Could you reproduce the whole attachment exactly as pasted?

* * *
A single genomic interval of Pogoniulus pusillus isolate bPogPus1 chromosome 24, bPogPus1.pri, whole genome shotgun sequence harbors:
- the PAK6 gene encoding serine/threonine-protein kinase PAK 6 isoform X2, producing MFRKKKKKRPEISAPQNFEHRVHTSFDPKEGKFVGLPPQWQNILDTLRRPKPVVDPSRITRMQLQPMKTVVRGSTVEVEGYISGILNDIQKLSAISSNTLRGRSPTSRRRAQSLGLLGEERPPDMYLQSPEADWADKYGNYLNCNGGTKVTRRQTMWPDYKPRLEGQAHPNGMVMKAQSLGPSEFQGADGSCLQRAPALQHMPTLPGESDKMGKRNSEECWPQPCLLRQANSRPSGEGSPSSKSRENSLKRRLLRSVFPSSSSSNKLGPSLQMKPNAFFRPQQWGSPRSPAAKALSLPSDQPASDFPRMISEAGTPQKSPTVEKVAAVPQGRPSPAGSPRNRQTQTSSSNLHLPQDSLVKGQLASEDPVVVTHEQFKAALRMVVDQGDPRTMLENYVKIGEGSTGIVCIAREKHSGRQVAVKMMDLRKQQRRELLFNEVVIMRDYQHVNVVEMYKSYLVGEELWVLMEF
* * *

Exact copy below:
A single genomic interval of Pogoniulus pusillus isolate bPogPus1 chromosome 24, bPogPus1.pri, whole genome shotgun sequence harbors:
- the PAK6 gene encoding serine/threonine-protein kinase PAK 6 isoform X2, producing MFRKKKKKRPEISAPQNFEHRVHTSFDPKEGKFVGLPPQWQNILDTLRRPKPVVDPSRITRMQLQPMKTVVRGSTVEVEGYISGILNDIQKLSAISSNTLRGRSPTSRRRAQSLGLLGEERPPDMYLQSPEADWADKYGNYLNCNGGTKVTRRQTMWPDYKPRLEGQAHPNGMVMKAQSLGPSEFQGADGSCLQRAPALQHMPTLPGESDKMGKRNSEECWPQPCLLRQANSRPSGEGSPSSKSRENSLKRRLLRSVFPSSSSSNKLGPSLQMKPNAFFRPQQWGSPRSPAAKALSLPSDQPASDFPRMISEAGTPQKSPTVEKVAAVPQGRPSPAGSPRNRQTQTSSSNLHLPQDSLVKGQLASEDPVVVTHEQFKAALRMVVDQGDPRTMLENYVKIGEGSTGIVCIAREKHSGRQVAVKMMDLRKQQRRELLFNEVVIMRDYQHVNVVEMYKSYLVGEELWVLMEF